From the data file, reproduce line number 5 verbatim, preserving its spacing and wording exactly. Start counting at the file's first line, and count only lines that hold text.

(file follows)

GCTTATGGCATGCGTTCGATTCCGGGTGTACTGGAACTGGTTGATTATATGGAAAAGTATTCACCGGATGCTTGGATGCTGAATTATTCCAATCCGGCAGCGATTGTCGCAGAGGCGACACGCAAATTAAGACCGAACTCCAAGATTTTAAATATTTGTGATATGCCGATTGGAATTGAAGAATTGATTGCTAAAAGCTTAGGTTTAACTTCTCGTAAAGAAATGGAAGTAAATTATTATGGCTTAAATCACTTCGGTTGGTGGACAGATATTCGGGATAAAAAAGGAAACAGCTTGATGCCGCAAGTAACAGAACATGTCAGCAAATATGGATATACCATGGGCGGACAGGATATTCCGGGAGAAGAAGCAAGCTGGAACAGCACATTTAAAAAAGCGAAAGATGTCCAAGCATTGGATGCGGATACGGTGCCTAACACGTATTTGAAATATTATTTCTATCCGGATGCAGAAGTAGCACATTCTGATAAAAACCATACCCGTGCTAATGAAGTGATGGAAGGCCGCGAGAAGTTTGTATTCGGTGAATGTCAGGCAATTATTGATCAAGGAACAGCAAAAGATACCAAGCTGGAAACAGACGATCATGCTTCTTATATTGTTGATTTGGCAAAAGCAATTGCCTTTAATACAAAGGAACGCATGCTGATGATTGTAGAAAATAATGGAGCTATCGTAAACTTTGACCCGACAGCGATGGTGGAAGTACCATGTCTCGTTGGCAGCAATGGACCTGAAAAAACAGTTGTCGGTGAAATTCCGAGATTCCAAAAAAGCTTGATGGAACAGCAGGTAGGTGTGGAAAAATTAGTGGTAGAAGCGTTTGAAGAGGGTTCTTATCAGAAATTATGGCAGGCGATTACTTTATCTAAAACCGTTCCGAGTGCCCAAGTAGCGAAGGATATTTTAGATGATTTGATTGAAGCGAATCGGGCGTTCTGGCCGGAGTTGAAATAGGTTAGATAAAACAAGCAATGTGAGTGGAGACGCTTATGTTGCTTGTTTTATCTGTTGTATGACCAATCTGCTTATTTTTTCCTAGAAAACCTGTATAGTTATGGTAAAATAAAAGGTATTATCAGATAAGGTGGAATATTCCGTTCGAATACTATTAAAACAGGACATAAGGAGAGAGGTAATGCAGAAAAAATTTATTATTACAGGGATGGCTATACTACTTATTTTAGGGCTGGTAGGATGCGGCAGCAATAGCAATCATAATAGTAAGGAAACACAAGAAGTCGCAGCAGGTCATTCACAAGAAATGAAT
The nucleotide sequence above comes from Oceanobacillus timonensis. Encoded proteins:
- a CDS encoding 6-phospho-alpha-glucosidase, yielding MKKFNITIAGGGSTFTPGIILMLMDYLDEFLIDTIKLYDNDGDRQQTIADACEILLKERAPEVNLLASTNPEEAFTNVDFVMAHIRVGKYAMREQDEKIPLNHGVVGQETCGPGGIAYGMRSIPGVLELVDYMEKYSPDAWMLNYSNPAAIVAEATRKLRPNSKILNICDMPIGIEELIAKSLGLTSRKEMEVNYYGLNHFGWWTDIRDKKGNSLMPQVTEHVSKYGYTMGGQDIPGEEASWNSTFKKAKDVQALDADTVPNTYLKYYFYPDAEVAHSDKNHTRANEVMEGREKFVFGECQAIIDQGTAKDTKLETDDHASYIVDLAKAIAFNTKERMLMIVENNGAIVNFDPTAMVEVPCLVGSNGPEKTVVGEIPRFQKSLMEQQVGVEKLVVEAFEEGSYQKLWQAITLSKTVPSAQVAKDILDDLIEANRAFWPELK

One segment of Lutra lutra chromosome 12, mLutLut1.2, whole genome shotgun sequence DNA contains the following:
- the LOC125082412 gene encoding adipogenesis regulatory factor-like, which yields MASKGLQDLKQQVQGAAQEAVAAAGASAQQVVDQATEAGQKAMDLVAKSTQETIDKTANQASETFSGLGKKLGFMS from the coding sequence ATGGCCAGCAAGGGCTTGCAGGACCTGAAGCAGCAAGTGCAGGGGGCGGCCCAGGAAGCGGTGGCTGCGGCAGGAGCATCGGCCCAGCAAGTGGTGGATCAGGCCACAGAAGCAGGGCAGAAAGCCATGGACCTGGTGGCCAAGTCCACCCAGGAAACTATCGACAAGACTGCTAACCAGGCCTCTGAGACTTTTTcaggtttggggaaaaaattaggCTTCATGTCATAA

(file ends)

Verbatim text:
- the LOC125082412 gene encoding adipogenesis regulatory factor-like, which yields MASKGLQDLKQQVQGAAQEAVAAAGASAQQVVDQATEAGQKAMDLVAKSTQETIDKTANQASETFSGLGKKLGFMS from the coding sequence ATGGCCAGCAAGGGCTTGCAGGACCTGAAGCAGCAAGTGCAGGGGGCGGCCCAGGAAGCGGTGGCTGCGGCAGGAGCATCGGCCCAGCAAGTGGTGGATCAGGCCACAGAAGCAGGGCAGAAAGCCATGGACCTGGTGGCCAAGTCCACCCAGGAAACTATCGACAAGACTGCTAACCAGGCCTCTGAGACTTTTTcaggtttggggaaaaaattaggCTTCATGTCATAA